Farmers and ranchers should prepare to deal with new policies designed to counteract global climate change, the head of USDA’s Global Change Program Office told attendees of the National Farm Bureau’s annual convention.

Bill Hohenstein said farmers and ranchers must recognize that “at the policy level the question is not whether climate change is occurring. The debate is over what to do about it.”

Hohenstein said in the future all sectors of U.S. economic life, including agriculture, will be affected by policies intended to reduce greenhouse gas emissions.

Current federal policy does not impose a mandatory cap on such emissions, but national lawmakers give every indication they are moving toward adopting a policy for reducing greenhouse gas emissions, Hohenstein said, noting that at least nine separate proposals that address the issue are now before Congress, some of which contain caps.

While many researchers and policy makers are convinced climate change must be mitigated, how mitigation might be effectively achieved is a matter that awaits extended analysis and debate, Hohenstein said. At the moment there is no agreed-upon national or international formula for the task.

Any proposal for an international strategy on climate change likely will encounter strong opposition from leaders of developing nations, who have previously indicated they will reject mandatory reductions of greenhouse gas emissions in their respective countries.

The Bush administration has pledged it will not impose mandatory domestic caps. In addition, the president has promised to hold harmless business owners who voluntarily take steps to reduce emissions.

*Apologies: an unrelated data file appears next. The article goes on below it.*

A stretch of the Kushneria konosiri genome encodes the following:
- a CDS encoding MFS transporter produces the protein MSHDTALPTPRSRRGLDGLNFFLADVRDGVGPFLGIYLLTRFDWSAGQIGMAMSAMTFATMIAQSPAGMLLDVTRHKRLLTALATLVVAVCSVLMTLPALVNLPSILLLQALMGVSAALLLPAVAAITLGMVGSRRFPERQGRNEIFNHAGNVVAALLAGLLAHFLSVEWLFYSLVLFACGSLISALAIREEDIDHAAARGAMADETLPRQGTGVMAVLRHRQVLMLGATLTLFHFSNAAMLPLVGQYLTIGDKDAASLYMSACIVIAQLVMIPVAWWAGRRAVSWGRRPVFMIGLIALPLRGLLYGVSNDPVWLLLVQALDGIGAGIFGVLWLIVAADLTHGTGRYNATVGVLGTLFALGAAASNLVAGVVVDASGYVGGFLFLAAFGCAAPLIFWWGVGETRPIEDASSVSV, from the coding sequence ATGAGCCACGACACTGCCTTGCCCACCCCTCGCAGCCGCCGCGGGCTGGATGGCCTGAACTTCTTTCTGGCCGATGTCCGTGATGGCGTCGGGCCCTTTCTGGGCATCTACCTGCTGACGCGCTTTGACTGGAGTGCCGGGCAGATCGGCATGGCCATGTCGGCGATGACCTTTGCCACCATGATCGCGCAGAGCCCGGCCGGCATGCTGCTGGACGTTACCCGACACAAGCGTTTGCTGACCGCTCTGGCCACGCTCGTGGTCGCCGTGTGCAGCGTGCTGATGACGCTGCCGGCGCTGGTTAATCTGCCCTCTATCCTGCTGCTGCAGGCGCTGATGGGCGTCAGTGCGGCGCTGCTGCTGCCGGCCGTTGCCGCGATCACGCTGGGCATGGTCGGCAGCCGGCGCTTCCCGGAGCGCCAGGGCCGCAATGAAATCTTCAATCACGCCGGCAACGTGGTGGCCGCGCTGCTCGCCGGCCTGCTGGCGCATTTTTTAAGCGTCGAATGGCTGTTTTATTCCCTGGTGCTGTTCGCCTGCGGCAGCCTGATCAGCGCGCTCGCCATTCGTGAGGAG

But U.S. farmers and ranchers will surely be called on to reduce emissions on their properties, Hohenstein said.

In response to policy discussions, USDA staff members have developed a method for voluntary calculation of a given farm’s “footprint for greenhouse gas emissions,” he said. Once refined for use by the individual citizen, the system will facilitate a calculation. In a second step, the user may submit the information to the USDA or another federal agency.

“Having consistent rules is quite important,” Hohenstein said. “The same rules must apply in Iowa and in any other state.”

Voluntary pursuit of reductions is the goal. “USDA will encourage practices that will either reduce greenhouse gas emissions or implement carbon sequestration,” he added.

Meanwhile, California officials have approved a bold program of emission reductions with the state Global Warming Solutions Act of 2006. Under this measure, greenhouse gas emissions must be reduced 30% by 2020 (at 1990 levels) and 80% by 2050.

Cynthia Cory, director of environmental affairs at the California Farm Bureau and a presenter at the conference, said agricultural producers will be required to reduce carbon dioxide emissions by more than 31 million metric tons by 2020.

By employing a variety of techniques from orchard and vineyard management for carbon storage to the use of farm byproducts in biofuel production, farmers and ranchers might be able to reach the target.

“We think we can do it,” Cory said. “I don’t want anyone to think it will be easy.”

California officials also plan to require that all diesel vehicles, including those used on the farm, must have engines built in 2007 or later. Like business owners in other economic sectors, farmers and ranchers have been examining how they will respond to the requirement.

Cory said the challenge is not limited to California. She predicted that national lawmakers will take action on the matter soon. “I am not a betting woman,” she declared. “But there will be a national climate change policy, regardless of who is elected president in 2008.”

Hohenstein admitted that the scope of the problem warrants much more than simple solutions. “It will take a lot nationally and internationally to stabilize carbon emissions,” he said.

Reductions will cost money, whether they are required or voluntary. According to one estimate, the U.S. economy will have to devote from $9 billion to $42 billion solving the problem during the next 50 years.

Editor’s note: Richard Brock, The Corn And Soybean Digest's Marketing Editor, is president of Brock Associates, a farm market advisory firm, and publisher of The Brock Report.